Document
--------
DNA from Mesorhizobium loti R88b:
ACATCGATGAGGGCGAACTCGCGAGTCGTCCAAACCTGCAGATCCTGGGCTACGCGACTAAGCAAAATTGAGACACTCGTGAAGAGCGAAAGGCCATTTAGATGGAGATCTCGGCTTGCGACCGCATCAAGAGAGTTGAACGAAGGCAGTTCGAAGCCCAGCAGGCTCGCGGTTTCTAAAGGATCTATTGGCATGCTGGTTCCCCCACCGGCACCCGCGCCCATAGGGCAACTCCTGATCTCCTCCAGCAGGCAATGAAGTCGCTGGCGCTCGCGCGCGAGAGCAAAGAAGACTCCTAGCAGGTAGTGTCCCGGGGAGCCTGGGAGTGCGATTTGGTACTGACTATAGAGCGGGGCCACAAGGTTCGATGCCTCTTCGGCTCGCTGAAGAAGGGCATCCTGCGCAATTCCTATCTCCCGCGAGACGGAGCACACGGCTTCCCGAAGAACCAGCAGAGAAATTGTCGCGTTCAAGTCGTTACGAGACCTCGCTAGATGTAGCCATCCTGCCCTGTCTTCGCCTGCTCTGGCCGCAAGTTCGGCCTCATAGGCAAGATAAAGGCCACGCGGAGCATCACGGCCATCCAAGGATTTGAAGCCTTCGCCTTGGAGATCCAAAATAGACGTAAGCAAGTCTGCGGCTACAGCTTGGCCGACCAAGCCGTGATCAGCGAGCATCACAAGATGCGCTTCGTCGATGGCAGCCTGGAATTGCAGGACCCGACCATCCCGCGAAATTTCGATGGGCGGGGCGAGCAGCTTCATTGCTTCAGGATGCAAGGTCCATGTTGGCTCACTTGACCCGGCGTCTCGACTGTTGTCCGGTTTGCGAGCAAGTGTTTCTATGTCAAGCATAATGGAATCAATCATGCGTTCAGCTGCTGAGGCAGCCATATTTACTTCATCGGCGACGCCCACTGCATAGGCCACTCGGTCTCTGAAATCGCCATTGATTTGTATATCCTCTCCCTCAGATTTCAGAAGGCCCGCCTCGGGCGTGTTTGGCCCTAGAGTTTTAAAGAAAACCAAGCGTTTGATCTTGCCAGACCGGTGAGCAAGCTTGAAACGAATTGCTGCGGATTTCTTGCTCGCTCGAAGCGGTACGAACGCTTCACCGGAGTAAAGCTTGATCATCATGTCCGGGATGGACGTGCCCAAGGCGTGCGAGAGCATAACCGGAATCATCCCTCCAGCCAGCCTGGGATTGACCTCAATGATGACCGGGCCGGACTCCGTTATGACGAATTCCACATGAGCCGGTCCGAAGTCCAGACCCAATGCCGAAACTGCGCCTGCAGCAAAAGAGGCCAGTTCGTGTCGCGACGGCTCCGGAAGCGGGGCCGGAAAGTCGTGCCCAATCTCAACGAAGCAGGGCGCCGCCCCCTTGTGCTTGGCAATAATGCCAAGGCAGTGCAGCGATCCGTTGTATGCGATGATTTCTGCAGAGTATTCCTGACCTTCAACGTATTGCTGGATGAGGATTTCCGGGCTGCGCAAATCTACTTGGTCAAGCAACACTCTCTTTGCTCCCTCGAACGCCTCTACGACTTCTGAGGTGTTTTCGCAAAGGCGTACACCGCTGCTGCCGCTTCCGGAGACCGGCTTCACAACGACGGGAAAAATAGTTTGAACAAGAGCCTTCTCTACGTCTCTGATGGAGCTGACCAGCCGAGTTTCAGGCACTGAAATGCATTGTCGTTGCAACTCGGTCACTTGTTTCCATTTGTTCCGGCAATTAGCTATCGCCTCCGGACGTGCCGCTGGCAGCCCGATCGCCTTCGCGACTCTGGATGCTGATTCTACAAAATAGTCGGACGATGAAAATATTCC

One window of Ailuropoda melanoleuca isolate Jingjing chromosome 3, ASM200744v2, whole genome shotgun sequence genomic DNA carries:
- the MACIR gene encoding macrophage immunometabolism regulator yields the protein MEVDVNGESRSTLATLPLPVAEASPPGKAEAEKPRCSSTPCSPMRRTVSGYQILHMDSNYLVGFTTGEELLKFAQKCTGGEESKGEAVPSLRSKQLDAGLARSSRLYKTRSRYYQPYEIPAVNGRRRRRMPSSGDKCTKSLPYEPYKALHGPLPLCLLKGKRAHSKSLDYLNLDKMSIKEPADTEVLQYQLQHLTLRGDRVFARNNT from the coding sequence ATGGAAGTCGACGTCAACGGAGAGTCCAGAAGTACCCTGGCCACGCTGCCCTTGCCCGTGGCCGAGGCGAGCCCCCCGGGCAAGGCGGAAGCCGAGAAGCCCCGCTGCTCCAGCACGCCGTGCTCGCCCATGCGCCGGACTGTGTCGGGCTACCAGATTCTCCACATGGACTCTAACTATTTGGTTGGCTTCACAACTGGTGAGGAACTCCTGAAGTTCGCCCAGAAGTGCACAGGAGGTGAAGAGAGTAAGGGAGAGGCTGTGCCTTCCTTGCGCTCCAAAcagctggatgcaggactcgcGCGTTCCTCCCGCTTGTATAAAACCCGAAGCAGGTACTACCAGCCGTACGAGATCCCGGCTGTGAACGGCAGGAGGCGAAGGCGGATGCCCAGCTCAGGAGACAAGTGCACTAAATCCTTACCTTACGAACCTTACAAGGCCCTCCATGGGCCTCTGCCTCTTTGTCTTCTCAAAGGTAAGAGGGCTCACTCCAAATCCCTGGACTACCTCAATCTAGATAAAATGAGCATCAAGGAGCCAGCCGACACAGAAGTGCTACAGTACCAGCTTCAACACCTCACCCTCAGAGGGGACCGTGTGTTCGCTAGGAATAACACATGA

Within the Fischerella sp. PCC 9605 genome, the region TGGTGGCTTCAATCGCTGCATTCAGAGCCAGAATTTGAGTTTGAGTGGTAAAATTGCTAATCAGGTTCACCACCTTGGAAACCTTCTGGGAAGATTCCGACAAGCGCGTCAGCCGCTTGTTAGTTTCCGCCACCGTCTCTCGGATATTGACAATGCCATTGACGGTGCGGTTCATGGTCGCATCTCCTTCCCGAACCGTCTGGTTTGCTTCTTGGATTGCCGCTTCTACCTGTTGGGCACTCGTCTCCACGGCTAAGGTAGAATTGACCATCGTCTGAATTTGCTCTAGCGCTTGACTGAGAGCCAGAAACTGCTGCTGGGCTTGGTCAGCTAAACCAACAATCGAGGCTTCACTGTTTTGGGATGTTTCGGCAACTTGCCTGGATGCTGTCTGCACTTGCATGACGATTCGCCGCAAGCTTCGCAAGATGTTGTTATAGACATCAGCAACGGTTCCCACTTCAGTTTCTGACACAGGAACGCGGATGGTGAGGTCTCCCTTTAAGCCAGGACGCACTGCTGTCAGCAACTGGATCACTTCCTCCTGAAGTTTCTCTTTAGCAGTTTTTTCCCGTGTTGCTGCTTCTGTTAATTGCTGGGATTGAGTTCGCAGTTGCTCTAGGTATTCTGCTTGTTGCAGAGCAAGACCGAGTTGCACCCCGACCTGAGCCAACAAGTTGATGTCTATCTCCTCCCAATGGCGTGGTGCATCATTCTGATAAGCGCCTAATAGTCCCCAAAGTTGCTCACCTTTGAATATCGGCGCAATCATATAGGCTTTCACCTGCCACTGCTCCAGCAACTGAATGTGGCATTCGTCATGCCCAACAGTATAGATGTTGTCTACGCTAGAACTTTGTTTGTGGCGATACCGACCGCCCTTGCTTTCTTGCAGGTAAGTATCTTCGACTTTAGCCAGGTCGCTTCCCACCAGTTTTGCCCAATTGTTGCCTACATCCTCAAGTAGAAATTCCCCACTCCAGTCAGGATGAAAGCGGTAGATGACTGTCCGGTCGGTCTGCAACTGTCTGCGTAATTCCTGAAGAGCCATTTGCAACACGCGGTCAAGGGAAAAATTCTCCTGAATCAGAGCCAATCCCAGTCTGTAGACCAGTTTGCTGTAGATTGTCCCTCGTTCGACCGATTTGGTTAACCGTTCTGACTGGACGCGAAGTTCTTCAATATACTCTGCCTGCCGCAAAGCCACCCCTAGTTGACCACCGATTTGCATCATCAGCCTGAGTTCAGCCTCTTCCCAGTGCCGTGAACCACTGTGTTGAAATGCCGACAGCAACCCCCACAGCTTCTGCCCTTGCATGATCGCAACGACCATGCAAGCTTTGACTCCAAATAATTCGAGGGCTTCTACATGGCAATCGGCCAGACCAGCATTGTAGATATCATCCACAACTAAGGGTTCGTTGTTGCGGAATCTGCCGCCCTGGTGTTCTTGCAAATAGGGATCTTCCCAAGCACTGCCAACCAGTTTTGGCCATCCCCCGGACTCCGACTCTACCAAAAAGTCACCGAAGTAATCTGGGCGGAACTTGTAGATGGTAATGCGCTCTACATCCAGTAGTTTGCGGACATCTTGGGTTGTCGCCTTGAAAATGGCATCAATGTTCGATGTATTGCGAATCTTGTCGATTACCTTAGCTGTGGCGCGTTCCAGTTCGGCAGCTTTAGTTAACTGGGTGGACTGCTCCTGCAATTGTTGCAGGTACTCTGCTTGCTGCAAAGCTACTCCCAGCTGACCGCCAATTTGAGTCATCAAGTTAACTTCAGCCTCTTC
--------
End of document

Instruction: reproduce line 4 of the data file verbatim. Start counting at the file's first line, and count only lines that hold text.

- the MACIR gene encoding macrophage immunometabolism regulator yields the protein MEVDVNGESRSTLATLPLPVAEASPPGKAEAEKPRCSSTPCSPMRRTVSGYQILHMDSNYLVGFTTGEELLKFAQKCTGGEESKGEAVPSLRSKQLDAGLARSSRLYKTRSRYYQPYEIPAVNGRRRRRMPSSGDKCTKSLPYEPYKALHGPLPLCLLKGKRAHSKSLDYLNLDKMSIKEPADTEVLQYQLQHLTLRGDRVFARNNT from the coding sequence ATGGAAGTCGACGTCAACGGAGAGTCCAGAAGTACCCTGGCCACGCTGCCCTTGCCCGTGGCCGAGGCGAGCCCCCCGGGCAAGGCGGAAGCCGAGAAGCCCCGCTGCTCCAGCACGCCGTGCTCGCCCATGCGCCGGACTGTGTCGGGCTACCAGATTCTCCACATGGACTCTAACTATTTGGTTGGCTTCACAACTGGTGAGGAACTCCTGAAGTTCGCCCAGAAGTGCACAGGAGGTGAAGAGAGTAAGGGAGAGGCTGTGCCTTCCTTGCGCTCCAAAcagctggatgcaggactcgcGCGTTCCTCCCGCTTGTATAAAACCCGAAGCAGGTACTACCAGCCGTACGAGATCCCGGCTGTGAACGGCAGGAGGCGAAGGCGGATGCCCAGCTCAGGAGACAAGTGCACTAAATCCTTACCTTACGAACCTTACAAGGCCCTCCATGGGCCTCTGCCTCTTTGTCTTCTCAAAGGTAAGAGGGCTCACTCCAAATCCCTGGACTACCTCAATCTAGATAAAATGAGCATCAAGGAGCCAGCCGACACAGAAGTGCTACAGTACCAGCTTCAACACCTCACCCTCAGAGGGGACCGTGTGTTCGCTAGGAATAACACATGA